Part of the Antarctica: The Farthest Place Close to Home Curriculum Collection.
Dear Fellow Explorers,
It's neat to think that there are some places on Earth we have not visited. Many people think of outer space as the next frontier–but there is still much to learn and understand about Antarctica, the deep ocean, the microscopic world–and even our own back yards! Sometimes I wonder if some of the places I work in Antarctica have been visited before; many of the maps we use of the ocean floor have large blank areas and there are no records that they have been explored.
Antarctica was the very last continent discovered. Though its existence was predicted for thousands of years, no one actually knew it was there! In the days of the Greek and Roman philosophers, people imagined that such a continent needed to exist at the bottom of the world to balance the top-heavy Northern Hemisphere. The Greeks named this mythical land "Antarktikos," land "opposite the Bear." The Great Bear constellation of "Arktos" was above the North Pole, and the Greeks and Romans imagined this hypothetical continent being opposite from it. (By the way, that Great Bear is known today as the Big Dipper.)
As explorers began to fan out across the globe from Western Europe, the mythical continent of Antarktikos was the target of many expeditions. The early explorers spent months, sometimes years, at sea searching for the elusive continent. They fought illness, hunger, loneliness, and bad weather, driven by dreams of tropical land masses and riches, seeking to fulfill desires for wealth, national pride, personal fame, and scientific discovery.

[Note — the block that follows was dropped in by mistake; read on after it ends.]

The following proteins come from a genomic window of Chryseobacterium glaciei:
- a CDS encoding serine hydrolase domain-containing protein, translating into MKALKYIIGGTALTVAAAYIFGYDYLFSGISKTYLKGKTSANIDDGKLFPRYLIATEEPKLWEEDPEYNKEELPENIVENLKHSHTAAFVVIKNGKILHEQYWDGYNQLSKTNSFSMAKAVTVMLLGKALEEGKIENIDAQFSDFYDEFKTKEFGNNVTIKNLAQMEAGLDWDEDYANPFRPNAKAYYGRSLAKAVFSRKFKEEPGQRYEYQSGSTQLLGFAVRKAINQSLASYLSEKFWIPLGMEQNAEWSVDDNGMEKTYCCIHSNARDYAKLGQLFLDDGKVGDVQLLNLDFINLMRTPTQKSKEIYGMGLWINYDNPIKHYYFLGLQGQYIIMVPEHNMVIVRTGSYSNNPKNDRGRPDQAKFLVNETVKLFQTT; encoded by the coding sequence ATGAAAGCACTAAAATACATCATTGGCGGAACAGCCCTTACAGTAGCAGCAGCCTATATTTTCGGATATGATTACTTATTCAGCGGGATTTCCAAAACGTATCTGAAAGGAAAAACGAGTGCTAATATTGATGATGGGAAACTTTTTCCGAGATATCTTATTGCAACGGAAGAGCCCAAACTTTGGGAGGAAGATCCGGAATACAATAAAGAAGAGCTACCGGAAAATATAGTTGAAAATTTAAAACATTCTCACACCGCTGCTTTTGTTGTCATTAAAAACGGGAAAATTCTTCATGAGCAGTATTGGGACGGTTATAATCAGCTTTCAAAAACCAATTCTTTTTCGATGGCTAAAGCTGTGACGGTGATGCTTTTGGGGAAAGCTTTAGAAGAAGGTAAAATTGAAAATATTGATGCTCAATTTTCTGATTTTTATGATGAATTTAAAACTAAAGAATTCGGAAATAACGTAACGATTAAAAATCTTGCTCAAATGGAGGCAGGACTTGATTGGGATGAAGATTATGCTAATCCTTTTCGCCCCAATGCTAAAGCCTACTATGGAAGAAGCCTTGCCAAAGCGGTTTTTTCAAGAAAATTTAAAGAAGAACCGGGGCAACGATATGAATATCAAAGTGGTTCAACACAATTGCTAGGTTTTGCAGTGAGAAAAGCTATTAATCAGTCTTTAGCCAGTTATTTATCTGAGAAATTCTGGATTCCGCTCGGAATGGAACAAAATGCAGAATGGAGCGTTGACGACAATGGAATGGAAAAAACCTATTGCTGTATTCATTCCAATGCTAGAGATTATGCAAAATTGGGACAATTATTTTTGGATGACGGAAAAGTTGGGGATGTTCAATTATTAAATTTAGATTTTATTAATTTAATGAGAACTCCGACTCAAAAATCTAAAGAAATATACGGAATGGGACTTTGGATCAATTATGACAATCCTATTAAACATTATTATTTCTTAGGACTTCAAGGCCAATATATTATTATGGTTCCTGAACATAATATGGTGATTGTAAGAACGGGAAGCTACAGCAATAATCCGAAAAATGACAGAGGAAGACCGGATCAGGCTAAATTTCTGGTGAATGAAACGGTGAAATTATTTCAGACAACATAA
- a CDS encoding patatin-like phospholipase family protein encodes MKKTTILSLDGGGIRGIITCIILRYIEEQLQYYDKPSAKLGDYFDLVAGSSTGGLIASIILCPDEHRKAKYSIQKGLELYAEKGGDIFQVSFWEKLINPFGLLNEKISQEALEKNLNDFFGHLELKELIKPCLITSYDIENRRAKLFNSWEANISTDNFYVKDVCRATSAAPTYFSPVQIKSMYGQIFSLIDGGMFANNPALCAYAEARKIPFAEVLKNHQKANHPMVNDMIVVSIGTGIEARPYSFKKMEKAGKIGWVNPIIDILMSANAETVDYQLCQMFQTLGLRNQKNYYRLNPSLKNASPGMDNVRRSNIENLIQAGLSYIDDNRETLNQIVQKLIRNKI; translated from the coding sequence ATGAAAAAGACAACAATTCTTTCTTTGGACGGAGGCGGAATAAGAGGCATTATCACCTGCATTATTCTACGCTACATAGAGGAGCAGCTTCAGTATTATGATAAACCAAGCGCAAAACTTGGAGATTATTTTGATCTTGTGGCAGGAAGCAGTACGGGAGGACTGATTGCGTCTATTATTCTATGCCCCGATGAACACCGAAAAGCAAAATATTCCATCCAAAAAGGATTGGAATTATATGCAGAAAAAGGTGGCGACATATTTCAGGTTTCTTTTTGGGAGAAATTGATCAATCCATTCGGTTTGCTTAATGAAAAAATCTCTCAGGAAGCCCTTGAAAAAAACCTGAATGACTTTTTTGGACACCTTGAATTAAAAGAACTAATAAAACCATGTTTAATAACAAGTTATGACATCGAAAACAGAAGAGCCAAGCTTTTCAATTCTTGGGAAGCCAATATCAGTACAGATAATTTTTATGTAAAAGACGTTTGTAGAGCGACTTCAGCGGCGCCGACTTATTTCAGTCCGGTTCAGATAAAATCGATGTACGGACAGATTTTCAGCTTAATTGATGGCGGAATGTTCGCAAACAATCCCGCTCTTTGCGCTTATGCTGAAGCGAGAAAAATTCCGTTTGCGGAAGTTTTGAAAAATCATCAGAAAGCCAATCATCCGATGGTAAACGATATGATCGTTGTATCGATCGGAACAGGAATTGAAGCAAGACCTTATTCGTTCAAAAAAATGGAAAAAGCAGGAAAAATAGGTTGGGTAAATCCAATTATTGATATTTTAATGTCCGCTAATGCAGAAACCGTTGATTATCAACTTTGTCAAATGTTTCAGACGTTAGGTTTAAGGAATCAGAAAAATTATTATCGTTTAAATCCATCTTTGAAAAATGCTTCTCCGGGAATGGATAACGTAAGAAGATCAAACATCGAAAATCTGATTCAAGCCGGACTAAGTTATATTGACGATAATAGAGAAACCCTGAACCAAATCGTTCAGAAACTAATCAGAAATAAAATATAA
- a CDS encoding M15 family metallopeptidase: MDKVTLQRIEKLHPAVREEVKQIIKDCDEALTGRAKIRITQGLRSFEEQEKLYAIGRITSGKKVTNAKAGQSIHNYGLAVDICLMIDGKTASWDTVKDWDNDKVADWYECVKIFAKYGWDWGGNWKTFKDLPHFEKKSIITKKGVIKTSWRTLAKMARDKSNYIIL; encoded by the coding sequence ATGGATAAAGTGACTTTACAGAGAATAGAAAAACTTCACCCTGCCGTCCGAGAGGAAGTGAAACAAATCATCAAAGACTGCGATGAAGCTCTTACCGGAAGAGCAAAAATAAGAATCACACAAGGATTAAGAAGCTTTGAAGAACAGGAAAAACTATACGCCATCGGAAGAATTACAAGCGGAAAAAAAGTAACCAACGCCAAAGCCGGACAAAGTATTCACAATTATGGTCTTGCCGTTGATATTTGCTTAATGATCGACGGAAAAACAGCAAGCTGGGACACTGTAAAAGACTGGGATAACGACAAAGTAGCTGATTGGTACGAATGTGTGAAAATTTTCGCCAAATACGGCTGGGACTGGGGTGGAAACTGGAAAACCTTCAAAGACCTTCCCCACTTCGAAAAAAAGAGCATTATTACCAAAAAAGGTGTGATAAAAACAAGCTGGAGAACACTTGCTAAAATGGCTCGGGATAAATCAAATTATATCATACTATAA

In the late 1700's, Captain Cook led a two year expedition that circumnavigated the Southern Ocean–and killed the dream that the Antarktikos was a tropical land mass filled with riches. Cook's crew never even saw Antarctica; they battled through thick pack ice, fog, and bad weather for two years before giving up and returning home to England. Cook and his crew concluded that if the continent did indeed exist, it was farther south, covered with ice, and virtually inaccessible. Despite their grim reports, many expeditions of sealers and whalers set out for the Southern Ocean to find the rich hunting grounds. Interestingly, these expeditions did not add much to our knowledge of the region because they wanted to protect their best fishing spots.